What makes the list interesting and useful is not just the fact that it is a great resource, but that it makes you consider the tools on it in a different light. For instance, Twitter has been number 1 since 2009. Before I was directed towards the Top-100 in a workshop on Social Media for Learning and Change, I would not have viewed Twitter as a potential learning tool. Like many others, I thought Twitter was just to share how many coffees you’d been drinking that day, where you were and what you might be doing next. Since then, I have discovered I was wrong there and found that indeed there is a lot to be learned through Twitter.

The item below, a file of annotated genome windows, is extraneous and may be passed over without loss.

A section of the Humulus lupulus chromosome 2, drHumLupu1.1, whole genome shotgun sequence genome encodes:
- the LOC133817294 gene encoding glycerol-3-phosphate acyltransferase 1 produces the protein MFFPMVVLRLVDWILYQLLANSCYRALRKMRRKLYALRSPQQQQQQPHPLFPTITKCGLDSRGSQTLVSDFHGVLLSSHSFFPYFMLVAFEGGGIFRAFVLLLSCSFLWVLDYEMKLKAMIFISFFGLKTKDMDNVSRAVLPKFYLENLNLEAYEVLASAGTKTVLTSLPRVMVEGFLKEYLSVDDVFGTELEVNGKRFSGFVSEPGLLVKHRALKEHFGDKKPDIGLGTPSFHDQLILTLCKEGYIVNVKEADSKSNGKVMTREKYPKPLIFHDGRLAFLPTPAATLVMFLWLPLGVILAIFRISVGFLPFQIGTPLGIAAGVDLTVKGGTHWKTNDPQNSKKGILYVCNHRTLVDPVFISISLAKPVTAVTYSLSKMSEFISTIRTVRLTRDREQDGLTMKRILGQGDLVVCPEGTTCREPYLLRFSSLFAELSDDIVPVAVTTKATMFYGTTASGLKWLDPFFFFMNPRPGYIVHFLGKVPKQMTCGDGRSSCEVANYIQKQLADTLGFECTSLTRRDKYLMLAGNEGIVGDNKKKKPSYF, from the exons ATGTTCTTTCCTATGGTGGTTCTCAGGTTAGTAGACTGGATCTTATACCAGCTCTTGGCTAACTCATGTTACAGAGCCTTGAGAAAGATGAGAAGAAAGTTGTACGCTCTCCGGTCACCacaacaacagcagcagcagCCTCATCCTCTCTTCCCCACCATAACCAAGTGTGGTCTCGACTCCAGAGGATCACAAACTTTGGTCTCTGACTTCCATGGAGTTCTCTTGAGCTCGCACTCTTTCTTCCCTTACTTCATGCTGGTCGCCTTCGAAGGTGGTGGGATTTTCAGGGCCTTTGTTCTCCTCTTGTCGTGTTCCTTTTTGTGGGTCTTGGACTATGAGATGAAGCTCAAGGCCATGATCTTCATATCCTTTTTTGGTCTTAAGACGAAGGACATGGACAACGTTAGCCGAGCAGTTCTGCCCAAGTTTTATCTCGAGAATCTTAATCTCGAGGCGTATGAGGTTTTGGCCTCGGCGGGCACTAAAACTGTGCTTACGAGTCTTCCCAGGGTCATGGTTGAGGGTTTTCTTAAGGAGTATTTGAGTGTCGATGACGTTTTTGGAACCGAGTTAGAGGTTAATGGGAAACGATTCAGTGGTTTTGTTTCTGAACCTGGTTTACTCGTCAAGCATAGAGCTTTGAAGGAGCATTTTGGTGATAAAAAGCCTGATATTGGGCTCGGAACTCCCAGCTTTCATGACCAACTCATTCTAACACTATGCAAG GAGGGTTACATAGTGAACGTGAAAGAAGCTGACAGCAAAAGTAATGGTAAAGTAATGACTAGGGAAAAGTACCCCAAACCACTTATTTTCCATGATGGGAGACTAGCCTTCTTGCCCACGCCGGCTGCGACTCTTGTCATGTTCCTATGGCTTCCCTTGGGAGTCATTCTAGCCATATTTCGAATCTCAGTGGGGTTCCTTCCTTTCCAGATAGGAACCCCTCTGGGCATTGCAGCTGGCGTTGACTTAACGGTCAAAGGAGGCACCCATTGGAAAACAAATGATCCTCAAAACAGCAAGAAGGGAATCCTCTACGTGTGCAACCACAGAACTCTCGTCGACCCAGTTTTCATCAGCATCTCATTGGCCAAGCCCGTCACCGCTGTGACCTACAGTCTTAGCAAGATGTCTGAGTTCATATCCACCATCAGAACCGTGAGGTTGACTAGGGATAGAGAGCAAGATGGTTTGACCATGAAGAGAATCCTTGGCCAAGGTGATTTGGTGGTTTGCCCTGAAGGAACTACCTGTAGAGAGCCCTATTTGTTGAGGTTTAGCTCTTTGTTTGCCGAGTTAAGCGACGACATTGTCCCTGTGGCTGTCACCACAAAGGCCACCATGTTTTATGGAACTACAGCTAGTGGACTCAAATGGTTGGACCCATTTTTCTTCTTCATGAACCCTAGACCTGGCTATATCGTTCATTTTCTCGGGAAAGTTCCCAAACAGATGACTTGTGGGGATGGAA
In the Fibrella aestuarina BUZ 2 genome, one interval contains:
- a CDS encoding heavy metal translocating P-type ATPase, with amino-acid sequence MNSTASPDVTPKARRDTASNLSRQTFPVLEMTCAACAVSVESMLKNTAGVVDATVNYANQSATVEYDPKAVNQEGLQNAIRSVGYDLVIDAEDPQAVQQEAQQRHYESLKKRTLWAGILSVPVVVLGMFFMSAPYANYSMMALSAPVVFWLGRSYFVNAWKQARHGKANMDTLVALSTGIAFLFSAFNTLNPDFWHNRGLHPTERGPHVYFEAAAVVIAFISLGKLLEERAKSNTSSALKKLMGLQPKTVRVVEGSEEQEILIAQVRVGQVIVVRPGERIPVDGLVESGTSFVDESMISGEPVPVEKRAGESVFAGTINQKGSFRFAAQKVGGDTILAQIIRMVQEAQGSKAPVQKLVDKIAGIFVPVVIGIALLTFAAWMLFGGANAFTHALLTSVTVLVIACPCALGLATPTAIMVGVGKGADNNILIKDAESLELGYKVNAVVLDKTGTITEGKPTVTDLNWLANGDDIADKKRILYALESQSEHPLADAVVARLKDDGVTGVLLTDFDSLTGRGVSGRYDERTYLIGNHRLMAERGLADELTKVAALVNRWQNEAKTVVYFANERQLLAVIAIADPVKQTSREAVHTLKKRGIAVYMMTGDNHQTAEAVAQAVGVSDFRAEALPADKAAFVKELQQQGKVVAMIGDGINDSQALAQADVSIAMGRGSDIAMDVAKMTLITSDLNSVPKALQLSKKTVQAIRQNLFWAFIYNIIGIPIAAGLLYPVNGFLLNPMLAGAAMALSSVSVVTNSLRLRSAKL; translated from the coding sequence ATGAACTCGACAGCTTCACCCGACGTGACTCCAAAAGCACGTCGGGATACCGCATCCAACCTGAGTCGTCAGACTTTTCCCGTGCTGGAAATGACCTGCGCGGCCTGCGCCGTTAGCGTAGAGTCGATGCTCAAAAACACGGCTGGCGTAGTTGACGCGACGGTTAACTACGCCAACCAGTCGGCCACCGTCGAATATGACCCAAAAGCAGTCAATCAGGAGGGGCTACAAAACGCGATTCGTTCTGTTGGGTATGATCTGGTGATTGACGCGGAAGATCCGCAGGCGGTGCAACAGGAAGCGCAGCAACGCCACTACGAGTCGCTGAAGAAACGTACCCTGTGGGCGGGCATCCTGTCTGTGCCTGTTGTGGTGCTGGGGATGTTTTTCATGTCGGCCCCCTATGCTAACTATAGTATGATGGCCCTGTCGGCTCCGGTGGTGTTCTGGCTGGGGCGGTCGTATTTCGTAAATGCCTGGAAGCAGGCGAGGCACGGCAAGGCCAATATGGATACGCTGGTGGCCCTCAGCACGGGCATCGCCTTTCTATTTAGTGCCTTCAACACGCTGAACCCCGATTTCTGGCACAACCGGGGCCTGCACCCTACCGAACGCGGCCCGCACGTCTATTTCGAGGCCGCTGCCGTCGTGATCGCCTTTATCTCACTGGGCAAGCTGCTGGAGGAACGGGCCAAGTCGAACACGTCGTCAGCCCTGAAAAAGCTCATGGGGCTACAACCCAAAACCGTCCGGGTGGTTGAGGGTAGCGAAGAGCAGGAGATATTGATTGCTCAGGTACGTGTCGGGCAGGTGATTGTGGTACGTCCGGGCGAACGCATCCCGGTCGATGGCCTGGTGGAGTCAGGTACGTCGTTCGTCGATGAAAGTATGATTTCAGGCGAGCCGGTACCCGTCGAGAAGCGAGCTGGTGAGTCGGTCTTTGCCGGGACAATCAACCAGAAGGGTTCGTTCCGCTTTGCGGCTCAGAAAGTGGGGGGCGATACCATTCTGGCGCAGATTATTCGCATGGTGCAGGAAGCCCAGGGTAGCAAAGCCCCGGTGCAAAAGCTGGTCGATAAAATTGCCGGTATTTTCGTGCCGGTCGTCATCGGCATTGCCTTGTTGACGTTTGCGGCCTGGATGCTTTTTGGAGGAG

That’s what makes the list a small adventure for me – there is always a small or big discovery to be had. If you are interested in learning and in online tools to facilitate learning, it is a must-check website!

In 2011 I have explored several learning and training tools that were new to me; some of them I found through the Top-100 and some through other channels. I have dedicated a few posts to my experiences with tools that I found to be (potentially) useful for NGOs I work with, like Delicious, Wordle, Yammer and a few TED Talks that I found inspirational. I plan to continue exploring new tools in 2012 and will share exciting finds through my blog of course.

But as I am sure I will not manage all 100 tools (let alone the 50 tools that did not make the list) I would invite you to experience the richness of the list for yourselves as well. I am looking forward to hearing about your adventures!


Top 100 Tools for Learning 2011

View more presentations from Jane Hart